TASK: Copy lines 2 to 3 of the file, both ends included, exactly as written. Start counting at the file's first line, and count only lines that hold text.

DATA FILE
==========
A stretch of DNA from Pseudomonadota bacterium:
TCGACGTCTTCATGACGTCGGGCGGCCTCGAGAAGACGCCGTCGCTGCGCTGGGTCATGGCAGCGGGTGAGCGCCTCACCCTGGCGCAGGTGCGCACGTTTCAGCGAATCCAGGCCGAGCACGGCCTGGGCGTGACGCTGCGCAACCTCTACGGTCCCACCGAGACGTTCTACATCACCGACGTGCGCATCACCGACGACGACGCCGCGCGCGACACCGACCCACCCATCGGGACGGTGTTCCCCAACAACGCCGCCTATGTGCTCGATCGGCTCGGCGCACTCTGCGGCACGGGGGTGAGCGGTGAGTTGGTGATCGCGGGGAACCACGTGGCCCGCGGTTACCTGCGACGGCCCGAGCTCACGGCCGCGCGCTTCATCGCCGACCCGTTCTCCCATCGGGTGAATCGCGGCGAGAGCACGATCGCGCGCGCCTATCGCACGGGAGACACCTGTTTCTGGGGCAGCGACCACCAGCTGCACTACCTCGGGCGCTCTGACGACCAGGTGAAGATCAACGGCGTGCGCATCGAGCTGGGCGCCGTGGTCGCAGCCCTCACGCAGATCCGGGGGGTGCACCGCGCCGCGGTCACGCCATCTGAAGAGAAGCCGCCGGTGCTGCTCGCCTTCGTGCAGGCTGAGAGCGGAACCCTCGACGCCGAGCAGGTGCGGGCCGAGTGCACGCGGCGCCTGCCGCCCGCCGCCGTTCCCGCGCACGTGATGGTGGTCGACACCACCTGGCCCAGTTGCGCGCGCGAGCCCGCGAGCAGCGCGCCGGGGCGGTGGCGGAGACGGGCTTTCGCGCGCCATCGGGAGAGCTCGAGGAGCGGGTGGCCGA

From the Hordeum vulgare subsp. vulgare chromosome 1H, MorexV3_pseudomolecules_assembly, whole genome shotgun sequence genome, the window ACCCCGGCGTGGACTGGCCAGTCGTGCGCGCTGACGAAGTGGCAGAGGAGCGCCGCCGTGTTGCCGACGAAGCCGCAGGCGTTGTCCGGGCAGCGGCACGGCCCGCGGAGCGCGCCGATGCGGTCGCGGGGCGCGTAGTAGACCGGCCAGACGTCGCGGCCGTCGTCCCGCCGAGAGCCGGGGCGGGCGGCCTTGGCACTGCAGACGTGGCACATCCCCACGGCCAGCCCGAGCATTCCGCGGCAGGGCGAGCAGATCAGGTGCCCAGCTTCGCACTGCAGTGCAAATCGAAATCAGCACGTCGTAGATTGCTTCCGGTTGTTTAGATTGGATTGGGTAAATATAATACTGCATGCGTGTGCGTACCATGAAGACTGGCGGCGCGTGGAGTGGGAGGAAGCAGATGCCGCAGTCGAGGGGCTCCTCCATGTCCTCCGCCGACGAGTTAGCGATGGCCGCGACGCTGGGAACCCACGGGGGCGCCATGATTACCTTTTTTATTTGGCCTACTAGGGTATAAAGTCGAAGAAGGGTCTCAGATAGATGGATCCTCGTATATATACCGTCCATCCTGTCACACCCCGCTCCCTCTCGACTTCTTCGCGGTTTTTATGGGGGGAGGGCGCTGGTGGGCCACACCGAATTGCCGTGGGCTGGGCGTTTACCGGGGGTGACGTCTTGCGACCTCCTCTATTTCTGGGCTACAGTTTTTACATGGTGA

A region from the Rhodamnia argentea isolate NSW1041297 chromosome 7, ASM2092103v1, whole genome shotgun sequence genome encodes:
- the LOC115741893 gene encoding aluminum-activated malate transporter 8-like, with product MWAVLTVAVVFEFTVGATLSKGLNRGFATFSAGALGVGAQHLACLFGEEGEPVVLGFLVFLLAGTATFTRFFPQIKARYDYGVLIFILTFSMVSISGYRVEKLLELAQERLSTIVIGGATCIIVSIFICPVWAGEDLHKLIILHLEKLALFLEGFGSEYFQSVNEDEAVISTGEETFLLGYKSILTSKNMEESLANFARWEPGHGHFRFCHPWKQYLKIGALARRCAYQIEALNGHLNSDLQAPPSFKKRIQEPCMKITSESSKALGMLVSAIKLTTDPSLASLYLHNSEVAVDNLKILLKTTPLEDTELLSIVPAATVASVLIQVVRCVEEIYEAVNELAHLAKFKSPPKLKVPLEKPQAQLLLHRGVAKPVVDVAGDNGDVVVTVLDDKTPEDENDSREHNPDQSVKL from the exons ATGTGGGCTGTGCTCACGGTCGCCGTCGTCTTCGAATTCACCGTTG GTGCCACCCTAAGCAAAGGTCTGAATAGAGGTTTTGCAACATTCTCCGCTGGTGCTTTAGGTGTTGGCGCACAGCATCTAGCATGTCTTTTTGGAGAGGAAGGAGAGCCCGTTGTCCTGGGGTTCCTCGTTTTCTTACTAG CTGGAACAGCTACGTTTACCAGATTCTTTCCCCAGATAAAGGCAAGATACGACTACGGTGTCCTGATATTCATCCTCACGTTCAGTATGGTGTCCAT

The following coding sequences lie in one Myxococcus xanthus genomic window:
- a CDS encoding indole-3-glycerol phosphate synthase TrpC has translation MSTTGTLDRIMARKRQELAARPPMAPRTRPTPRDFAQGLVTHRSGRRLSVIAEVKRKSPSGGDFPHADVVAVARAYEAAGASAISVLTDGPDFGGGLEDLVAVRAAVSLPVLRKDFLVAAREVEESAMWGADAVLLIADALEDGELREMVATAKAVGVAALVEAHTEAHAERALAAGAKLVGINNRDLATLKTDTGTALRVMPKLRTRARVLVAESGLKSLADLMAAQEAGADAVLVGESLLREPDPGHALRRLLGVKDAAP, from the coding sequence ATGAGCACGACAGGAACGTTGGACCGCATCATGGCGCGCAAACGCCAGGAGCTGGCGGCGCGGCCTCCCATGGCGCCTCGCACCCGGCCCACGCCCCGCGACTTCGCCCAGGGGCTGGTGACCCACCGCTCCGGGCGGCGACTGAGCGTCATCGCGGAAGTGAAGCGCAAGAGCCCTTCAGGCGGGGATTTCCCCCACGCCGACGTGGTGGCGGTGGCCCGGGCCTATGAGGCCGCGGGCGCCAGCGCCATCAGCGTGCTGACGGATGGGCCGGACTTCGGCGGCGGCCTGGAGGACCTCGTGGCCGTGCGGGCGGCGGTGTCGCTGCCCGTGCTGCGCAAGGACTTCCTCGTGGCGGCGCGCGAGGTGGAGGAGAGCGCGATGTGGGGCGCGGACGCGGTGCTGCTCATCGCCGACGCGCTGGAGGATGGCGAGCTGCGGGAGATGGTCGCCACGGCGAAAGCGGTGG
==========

TCGACGTCTTCATGACGTCGGGCGGCCTCGAGAAGACGCCGTCGCTGCGCTGGGTCATGGCAGCGGGTGAGCGCCTCACCCTGGCGCAGGTGCGCACGTTTCAGCGAATCCAGGCCGAGCACGGCCTGGGCGTGACGCTGCGCAACCTCTACGGTCCCACCGAGACGTTCTACATCACCGACGTGCGCATCACCGACGACGACGCCGCGCGCGACACCGACCCACCCATCGGGACGGTGTTCCCCAACAACGCCGCCTATGTGCTCGATCGGCTCGGCGCACTCTGCGGCACGGGGGTGAGCGGTGAGTTGGTGATCGCGGGGAACCACGTGGCCCGCGGTTACCTGCGACGGCCCGAGCTCACGGCCGCGCGCTTCATCGCCGACCCGTTCTCCCATCGGGTGAATCGCGGCGAGAGCACGATCGCGCGCGCCTATCGCACGGGAGACACCTGTTTCTGGGGCAGCGACCACCAGCTGCACTACCTCGGGCGCTCTGACGACCAGGTGAAGATCAACGGCGTGCGCATCGAGCTGGGCGCCGTGGTCGCAGCCCTCACGCAGATCCGGGGGGTGCACCGCGCCGCGGTCACGCCATCTGAAGAGAAGCCGCCGGTGCTGCTCGCCTTCGTGCAGGCTGAGAGCGGAACCCTCGACGCCGAGCAGGTGCGGGCCGAGTGCACGCGGCGCCTGCCGCCCGCCGCCGTTCCCGCGCACGTGATGGTGGTCGACACCACCTGGCCCAGTTGCGCGCGCGAGCCCGCGAGCAGCGCGCCGGGGCGGTGGCGGAGACGGGCTTTCGCGCGCCATCGGGAGAGCTCGAGGAGCGGGTGGCCGA

From the Hordeum vulgare subsp. vulgare chromosome 1H, MorexV3_pseudomolecules_assembly, whole genome shotgun sequence genome, the window ACCCCGGCGTGGACTGGCCAGTCGTGCGCGCTGACGAAGTGGCAGAGGAGCGCCGCCGTGTTGCCGACGAAGCCGCAGGCGTTGTCCGGGCAGCGGCACGGCCCGCGGAGCGCGCCGATGCGGTCGCGGGGCGCGTAGTAGACCGGCCAGACGTCGCGGCCGTCGTCCCGCCGAGAGCCGGGGCGGGCGGCCTTGGCACTGCAGACGTGGCACATCCCCACGGCCAGCCCGAGCATTCCGCGGCAGGGCGAGCAGATCAGGTGCCCAGCTTCGCACTGCAGTGCAAATCGAAATCAGCACGTCGTAGATTGCTTCCGGTTGTTTAGATTGGATTGGGTAAATATAATACTGCATGCGTGTGCGTACCATGAAGACTGGCGGCGCGTGGAGTGGGAGGAAGCAGATGCCGCAGTCGAGGGGCTCCTCCATGTCCTCCGCCGACGAGTTAGCGATGGCCGCGACGCTGGGAACCCACGGGGGCGCCATGATTACCTTTTTTATTTGGCCTACTAGGGTATAAAGTCGAAGAAGGGTCTCAGATAGATGGATCCTCGTATATATACCGTCCATCCTGTCACACCCCGCTCCCTCTCGACTTCTTCGCGGTTTTTATGGGGGGAGGGCGCTGGTGGGCCACACCGAATTGCCGTGGGCTGGGCGTTTACCGGGGGTGACGTCTTGCGACCTCCTCTATTTCTGGGCTACAGTTTTTACATGGTGA